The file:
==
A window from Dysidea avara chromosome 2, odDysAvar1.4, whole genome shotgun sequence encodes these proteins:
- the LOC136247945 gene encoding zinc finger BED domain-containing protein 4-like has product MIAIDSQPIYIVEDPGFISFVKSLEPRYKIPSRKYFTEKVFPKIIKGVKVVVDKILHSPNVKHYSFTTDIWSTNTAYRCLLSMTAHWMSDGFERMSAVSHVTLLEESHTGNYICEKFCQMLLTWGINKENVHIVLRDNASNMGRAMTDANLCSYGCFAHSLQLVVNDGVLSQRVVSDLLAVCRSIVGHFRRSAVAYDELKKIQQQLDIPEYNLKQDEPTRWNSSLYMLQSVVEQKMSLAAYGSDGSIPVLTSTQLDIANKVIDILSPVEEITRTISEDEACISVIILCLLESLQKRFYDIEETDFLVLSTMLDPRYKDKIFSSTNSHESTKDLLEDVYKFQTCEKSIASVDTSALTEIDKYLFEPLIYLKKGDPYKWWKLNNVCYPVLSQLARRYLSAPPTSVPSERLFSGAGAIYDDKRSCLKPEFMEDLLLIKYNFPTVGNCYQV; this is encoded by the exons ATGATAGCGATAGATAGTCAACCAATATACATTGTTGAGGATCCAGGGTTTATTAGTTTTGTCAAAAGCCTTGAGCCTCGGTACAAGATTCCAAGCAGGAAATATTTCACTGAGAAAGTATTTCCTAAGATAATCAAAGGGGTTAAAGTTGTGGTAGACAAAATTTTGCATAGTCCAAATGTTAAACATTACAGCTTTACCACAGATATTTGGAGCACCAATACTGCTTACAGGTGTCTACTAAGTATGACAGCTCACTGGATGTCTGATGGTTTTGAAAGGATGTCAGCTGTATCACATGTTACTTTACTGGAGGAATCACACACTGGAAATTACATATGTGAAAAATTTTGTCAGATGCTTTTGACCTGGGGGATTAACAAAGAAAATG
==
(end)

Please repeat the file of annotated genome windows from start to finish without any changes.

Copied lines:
A window from Dysidea avara chromosome 2, odDysAvar1.4, whole genome shotgun sequence encodes these proteins:
- the LOC136247945 gene encoding zinc finger BED domain-containing protein 4-like has product MIAIDSQPIYIVEDPGFISFVKSLEPRYKIPSRKYFTEKVFPKIIKGVKVVVDKILHSPNVKHYSFTTDIWSTNTAYRCLLSMTAHWMSDGFERMSAVSHVTLLEESHTGNYICEKFCQMLLTWGINKENVHIVLRDNASNMGRAMTDANLCSYGCFAHSLQLVVNDGVLSQRVVSDLLAVCRSIVGHFRRSAVAYDELKKIQQQLDIPEYNLKQDEPTRWNSSLYMLQSVVEQKMSLAAYGSDGSIPVLTSTQLDIANKVIDILSPVEEITRTISEDEACISVIILCLLESLQKRFYDIEETDFLVLSTMLDPRYKDKIFSSTNSHESTKDLLEDVYKFQTCEKSIASVDTSALTEIDKYLFEPLIYLKKGDPYKWWKLNNVCYPVLSQLARRYLSAPPTSVPSERLFSGAGAIYDDKRSCLKPEFMEDLLLIKYNFPTVGNCYQV; this is encoded by the exons ATGATAGCGATAGATAGTCAACCAATATACATTGTTGAGGATCCAGGGTTTATTAGTTTTGTCAAAAGCCTTGAGCCTCGGTACAAGATTCCAAGCAGGAAATATTTCACTGAGAAAGTATTTCCTAAGATAATCAAAGGGGTTAAAGTTGTGGTAGACAAAATTTTGCATAGTCCAAATGTTAAACATTACAGCTTTACCACAGATATTTGGAGCACCAATACTGCTTACAGGTGTCTACTAAGTATGACAGCTCACTGGATGTCTGATGGTTTTGAAAGGATGTCAGCTGTATCACATGTTACTTTACTGGAGGAATCACACACTGGAAATTACATATGTGAAAAATTTTGTCAGATGCTTTTGACCTGGGGGATTAACAAAGAAAATG